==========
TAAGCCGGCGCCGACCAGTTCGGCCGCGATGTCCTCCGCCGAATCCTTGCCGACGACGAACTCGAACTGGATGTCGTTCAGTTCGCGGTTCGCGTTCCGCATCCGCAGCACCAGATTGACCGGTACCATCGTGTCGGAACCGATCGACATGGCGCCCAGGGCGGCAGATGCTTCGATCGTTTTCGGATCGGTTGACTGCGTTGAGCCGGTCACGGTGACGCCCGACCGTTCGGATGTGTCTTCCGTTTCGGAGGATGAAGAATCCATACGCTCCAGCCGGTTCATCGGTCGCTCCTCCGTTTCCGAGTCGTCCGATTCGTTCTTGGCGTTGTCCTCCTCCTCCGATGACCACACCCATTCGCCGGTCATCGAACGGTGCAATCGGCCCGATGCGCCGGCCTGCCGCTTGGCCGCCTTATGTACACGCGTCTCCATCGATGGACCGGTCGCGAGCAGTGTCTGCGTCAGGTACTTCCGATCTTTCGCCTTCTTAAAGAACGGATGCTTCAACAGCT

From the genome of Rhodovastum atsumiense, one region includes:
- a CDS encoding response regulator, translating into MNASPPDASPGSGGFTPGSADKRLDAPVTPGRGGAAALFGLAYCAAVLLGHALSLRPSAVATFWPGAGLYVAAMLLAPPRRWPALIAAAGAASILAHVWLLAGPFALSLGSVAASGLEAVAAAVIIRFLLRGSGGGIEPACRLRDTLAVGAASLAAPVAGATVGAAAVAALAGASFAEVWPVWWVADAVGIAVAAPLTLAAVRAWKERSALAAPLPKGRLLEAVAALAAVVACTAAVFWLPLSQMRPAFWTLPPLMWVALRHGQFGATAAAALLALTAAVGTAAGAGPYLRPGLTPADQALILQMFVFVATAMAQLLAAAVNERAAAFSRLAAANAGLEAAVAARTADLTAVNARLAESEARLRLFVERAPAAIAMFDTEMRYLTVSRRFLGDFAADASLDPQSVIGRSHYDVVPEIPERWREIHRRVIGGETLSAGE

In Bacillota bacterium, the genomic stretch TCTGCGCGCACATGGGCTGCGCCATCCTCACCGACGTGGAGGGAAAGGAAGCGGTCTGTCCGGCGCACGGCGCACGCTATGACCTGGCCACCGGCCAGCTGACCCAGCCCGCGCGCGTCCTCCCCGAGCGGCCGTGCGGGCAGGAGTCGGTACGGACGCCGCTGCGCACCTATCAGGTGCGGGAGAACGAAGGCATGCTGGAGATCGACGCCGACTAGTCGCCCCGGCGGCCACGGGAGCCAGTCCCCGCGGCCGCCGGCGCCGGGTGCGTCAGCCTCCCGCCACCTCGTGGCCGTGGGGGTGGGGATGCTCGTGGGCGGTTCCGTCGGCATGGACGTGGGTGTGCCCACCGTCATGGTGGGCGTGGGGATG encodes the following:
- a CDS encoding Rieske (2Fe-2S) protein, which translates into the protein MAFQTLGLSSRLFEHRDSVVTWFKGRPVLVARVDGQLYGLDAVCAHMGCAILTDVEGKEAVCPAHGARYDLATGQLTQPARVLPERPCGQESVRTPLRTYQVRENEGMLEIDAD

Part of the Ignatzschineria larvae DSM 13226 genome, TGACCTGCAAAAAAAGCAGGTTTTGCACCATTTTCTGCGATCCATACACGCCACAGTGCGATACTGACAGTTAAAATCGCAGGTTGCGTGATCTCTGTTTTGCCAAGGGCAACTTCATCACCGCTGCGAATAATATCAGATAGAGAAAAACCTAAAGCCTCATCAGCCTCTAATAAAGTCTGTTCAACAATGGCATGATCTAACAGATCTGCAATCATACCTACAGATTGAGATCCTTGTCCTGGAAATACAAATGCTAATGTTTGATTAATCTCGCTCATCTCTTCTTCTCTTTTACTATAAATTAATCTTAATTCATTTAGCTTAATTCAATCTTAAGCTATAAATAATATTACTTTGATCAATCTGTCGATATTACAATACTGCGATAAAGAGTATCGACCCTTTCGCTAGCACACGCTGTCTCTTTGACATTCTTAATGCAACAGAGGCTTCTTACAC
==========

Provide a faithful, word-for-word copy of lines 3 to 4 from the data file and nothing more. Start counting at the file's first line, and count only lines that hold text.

- a CDS encoding response regulator, translating into MNASPPDASPGSGGFTPGSADKRLDAPVTPGRGGAAALFGLAYCAAVLLGHALSLRPSAVATFWPGAGLYVAAMLLAPPRRWPALIAAAGAASILAHVWLLAGPFALSLGSVAASGLEAVAAAVIIRFLLRGSGGGIEPACRLRDTLAVGAASLAAPVAGATVGAAAVAALAGASFAEVWPVWWVADAVGIAVAAPLTLAAVRAWKERSALAAPLPKGRLLEAVAALAAVVACTAAVFWLPLSQMRPAFWTLPPLMWVALRHGQFGATAAAALLALTAAVGTAAGAGPYLRPGLTPADQALILQMFVFVATAMAQLLAAAVNERAAAFSRLAAANAGLEAAVAARTADLTAVNARLAESEARLRLFVERAPAAIAMFDTEMRYLTVSRRFLGDFAADASLDPQSVIGRSHYDVVPEIPERWREIHRRVIGGETLSAGE

In Bacillota bacterium, the genomic stretch TCTGCGCGCACATGGGCTGCGCCATCCTCACCGACGTGGAGGGAAAGGAAGCGGTCTGTCCGGCGCACGGCGCACGCTATGACCTGGCCACCGGCCAGCTGACCCAGCCCGCGCGCGTCCTCCCCGAGCGGCCGTGCGGGCAGGAGTCGGTACGGACGCCGCTGCGCACCTATCAGGTGCGGGAGAACGAAGGCATGCTGGAGATCGACGCCGACTAGTCGCCCCGGCGGCCACGGGAGCCAGTCCCCGCGGCCGCCGGCGCCGGGTGCGTCAGCCTCCCGCCACCTCGTGGCCGTGGGGGTGGGGATGCTCGTGGGCGGTTCCGTCGGCATGGACGTGGGTGTGCCCACCGTCATGGTGGGCGTGGGGATG encodes the following: